The boats fishing for Pacific cod with pots in the central Gulf of Alaska federal season finally wrapped up their 17.9 million pound quota Monday, a few days later than last year, but the trawl fleet is still fishing with only 30 percent of their 9,600-ton quota caught.
Obren Davis, area management biologist for the National Marine Fisheries Service, said a combination of factors led to a slower pot season.
“Effort was down, catchability was definitely down,” he said. “They just seemed not to be getting the catch rates that they did, for example, last year.”
He said things started good and then slowed down, whereas last year fishing started slower and accelerated toward the end, which is more common as fish move inshore in preparation for spawning.
The boats now move into state waters within three miles of shore, where the quota is 5.1 million pounds with 85 percent, or 4.31 million pounds, allocated to pot gear and 15 percent to jig gear.
Vessels more than 58 feet are limited to no more than 25 percent of the quota, or 1.27 million pounds.
There is a 60 pot limit, and pot tags are required.
Alaska Department of Fish and Game Area Management Biologist Jan Rumble reminds fishermen that bycatch limits are established by emergency order in the beginning of the year. Retention of big skate was closed in Cook Inlet and Prince William Sound on Feb. 11 to mirror a federal waters closure.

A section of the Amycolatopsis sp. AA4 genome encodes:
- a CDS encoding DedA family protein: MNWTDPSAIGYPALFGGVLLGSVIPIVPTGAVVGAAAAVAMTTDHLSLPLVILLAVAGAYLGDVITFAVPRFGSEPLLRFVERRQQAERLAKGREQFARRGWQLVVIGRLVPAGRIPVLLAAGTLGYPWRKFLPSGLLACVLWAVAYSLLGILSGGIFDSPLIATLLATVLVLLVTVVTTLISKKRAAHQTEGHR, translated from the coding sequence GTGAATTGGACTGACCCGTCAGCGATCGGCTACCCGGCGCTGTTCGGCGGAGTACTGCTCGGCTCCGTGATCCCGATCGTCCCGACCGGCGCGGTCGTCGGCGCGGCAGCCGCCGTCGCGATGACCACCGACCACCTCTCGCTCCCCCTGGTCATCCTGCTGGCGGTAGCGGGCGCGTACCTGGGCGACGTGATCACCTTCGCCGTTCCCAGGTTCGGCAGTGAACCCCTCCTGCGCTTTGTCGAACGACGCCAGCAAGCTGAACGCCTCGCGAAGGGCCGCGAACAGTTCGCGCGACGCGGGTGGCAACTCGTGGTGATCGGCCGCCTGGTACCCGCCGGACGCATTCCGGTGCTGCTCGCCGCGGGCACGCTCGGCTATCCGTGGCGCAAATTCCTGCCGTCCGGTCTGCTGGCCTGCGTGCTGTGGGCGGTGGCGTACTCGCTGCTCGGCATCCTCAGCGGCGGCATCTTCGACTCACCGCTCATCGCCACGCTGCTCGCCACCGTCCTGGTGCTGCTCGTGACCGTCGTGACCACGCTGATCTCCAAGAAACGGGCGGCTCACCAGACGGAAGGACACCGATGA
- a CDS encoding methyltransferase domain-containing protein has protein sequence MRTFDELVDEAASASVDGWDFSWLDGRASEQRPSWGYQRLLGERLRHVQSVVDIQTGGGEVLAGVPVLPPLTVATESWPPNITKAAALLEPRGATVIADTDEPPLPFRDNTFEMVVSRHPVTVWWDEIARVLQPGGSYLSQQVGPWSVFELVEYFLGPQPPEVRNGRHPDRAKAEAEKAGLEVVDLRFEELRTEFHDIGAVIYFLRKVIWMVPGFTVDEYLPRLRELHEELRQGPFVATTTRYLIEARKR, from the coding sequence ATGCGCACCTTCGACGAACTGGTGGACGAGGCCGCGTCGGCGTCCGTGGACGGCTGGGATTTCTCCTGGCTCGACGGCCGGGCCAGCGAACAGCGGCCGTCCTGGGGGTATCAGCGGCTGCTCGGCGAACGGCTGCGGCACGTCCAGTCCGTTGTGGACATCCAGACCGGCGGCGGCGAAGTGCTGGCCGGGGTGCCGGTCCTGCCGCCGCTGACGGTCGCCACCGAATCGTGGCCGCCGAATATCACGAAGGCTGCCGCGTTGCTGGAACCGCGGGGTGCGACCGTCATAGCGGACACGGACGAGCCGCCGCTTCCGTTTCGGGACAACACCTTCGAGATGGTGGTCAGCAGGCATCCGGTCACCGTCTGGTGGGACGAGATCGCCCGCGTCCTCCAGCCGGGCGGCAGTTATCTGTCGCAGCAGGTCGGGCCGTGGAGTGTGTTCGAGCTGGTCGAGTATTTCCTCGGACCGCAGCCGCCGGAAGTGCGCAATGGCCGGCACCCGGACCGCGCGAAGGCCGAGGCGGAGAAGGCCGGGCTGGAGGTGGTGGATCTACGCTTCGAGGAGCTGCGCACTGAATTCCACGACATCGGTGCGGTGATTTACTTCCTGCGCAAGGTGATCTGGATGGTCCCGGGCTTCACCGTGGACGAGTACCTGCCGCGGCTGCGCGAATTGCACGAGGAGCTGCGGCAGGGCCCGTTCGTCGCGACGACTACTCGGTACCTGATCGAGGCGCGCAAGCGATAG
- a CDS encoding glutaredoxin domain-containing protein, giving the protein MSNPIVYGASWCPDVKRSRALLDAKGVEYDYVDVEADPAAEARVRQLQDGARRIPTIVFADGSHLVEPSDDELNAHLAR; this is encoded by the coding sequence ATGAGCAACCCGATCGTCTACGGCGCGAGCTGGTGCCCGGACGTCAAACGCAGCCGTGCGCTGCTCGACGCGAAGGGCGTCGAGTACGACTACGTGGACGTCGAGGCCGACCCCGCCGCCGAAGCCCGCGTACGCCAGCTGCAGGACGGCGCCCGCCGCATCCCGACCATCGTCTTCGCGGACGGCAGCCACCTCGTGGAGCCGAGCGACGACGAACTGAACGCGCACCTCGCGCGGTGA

Pot fisherman also need to keep an eye on the octopus guideline harvest level which is 35,000 pounds and closed on April 23, 2014. The next GHL kicks in Jan. 1, 2016.
The parallel longline fishery is still open in state waters. Last year this fishery closed March 15.
As expected, the first committee hearing to advance Dr. Roland Maw to confirmation by the full Legislature to the Alaska Board of Fisheries was lively and contentious.
The Senate Resources Committee, chaired by Sen. Cathy Giessel, met Monday to begin vetting Maw and take public testimony.
Maw said he came to Alaska as a young man and worked his way up from unloading fish and working the slime line to owning boats, IFQs and permits.
“I’ve lived the Alaska dream,” he said. “I’m not here to destroy that for anybody.”
Maw said the state has done several things right, including managing to escapement goals, passing the Magnuson-Stevens Act, hiring local area management biologists with boots on the ground, balancing management plans that put fish first but also take social needs into account, and establishing private, nonprofit hatcheries.
“I have absolutely no intention of upsetting those five items,” he said.
He pointed out that the state has a seafood industry that tops around $6 billion annually between commercial fisheries and the recreational sector.
“For us as a society, it’s important that all segments of that industry, sport and commercial, be strong and healthy.”
Maw was questioned extensively about whether he would be able to set aside his passions and affiliations with groups advocating for commercial fishermen in Upper Cook Inlet, mostly as executive director of United Cook Inlet Drift Association.